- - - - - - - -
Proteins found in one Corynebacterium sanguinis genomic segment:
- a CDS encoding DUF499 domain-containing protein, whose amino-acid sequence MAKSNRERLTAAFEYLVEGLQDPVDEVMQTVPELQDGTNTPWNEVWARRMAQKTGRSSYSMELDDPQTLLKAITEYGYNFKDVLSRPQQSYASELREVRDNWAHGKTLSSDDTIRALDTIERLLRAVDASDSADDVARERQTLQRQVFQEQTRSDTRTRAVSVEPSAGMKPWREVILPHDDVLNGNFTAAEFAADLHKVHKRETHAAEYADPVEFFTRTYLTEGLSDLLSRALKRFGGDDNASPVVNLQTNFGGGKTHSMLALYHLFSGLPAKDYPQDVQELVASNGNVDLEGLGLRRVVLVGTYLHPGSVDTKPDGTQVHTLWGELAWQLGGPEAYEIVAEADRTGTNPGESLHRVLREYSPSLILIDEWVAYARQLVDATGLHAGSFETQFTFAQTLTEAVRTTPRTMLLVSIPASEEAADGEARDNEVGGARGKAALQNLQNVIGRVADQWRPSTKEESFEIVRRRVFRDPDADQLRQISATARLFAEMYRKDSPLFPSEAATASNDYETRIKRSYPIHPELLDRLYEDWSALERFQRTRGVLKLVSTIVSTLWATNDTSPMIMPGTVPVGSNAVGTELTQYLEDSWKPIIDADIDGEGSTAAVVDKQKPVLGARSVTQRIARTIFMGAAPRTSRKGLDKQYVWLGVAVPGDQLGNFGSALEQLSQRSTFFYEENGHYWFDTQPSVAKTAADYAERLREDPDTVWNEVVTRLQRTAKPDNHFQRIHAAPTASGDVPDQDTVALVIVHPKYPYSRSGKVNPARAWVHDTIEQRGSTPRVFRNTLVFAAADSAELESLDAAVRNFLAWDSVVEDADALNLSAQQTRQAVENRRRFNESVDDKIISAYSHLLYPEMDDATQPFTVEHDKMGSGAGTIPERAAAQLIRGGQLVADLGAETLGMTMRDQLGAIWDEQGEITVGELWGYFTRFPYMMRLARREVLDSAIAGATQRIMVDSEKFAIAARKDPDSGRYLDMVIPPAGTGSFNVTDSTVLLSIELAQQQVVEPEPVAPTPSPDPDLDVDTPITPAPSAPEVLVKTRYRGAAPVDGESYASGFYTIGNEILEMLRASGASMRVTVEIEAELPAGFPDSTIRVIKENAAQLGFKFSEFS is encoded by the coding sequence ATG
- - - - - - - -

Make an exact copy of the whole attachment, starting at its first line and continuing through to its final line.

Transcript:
Proteins found in one Corynebacterium sanguinis genomic segment:
- a CDS encoding DUF499 domain-containing protein, whose amino-acid sequence MAKSNRERLTAAFEYLVEGLQDPVDEVMQTVPELQDGTNTPWNEVWARRMAQKTGRSSYSMELDDPQTLLKAITEYGYNFKDVLSRPQQSYASELREVRDNWAHGKTLSSDDTIRALDTIERLLRAVDASDSADDVARERQTLQRQVFQEQTRSDTRTRAVSVEPSAGMKPWREVILPHDDVLNGNFTAAEFAADLHKVHKRETHAAEYADPVEFFTRTYLTEGLSDLLSRALKRFGGDDNASPVVNLQTNFGGGKTHSMLALYHLFSGLPAKDYPQDVQELVASNGNVDLEGLGLRRVVLVGTYLHPGSVDTKPDGTQVHTLWGELAWQLGGPEAYEIVAEADRTGTNPGESLHRVLREYSPSLILIDEWVAYARQLVDATGLHAGSFETQFTFAQTLTEAVRTTPRTMLLVSIPASEEAADGEARDNEVGGARGKAALQNLQNVIGRVADQWRPSTKEESFEIVRRRVFRDPDADQLRQISATARLFAEMYRKDSPLFPSEAATASNDYETRIKRSYPIHPELLDRLYEDWSALERFQRTRGVLKLVSTIVSTLWATNDTSPMIMPGTVPVGSNAVGTELTQYLEDSWKPIIDADIDGEGSTAAVVDKQKPVLGARSVTQRIARTIFMGAAPRTSRKGLDKQYVWLGVAVPGDQLGNFGSALEQLSQRSTFFYEENGHYWFDTQPSVAKTAADYAERLREDPDTVWNEVVTRLQRTAKPDNHFQRIHAAPTASGDVPDQDTVALVIVHPKYPYSRSGKVNPARAWVHDTIEQRGSTPRVFRNTLVFAAADSAELESLDAAVRNFLAWDSVVEDADALNLSAQQTRQAVENRRRFNESVDDKIISAYSHLLYPEMDDATQPFTVEHDKMGSGAGTIPERAAAQLIRGGQLVADLGAETLGMTMRDQLGAIWDEQGEITVGELWGYFTRFPYMMRLARREVLDSAIAGATQRIMVDSEKFAIAARKDPDSGRYLDMVIPPAGTGSFNVTDSTVLLSIELAQQQVVEPEPVAPTPSPDPDLDVDTPITPAPSAPEVLVKTRYRGAAPVDGESYASGFYTIGNEILEMLRASGASMRVTVEIEAELPAGFPDSTIRVIKENAAQLGFKFSEFS is encoded by the coding sequence ATG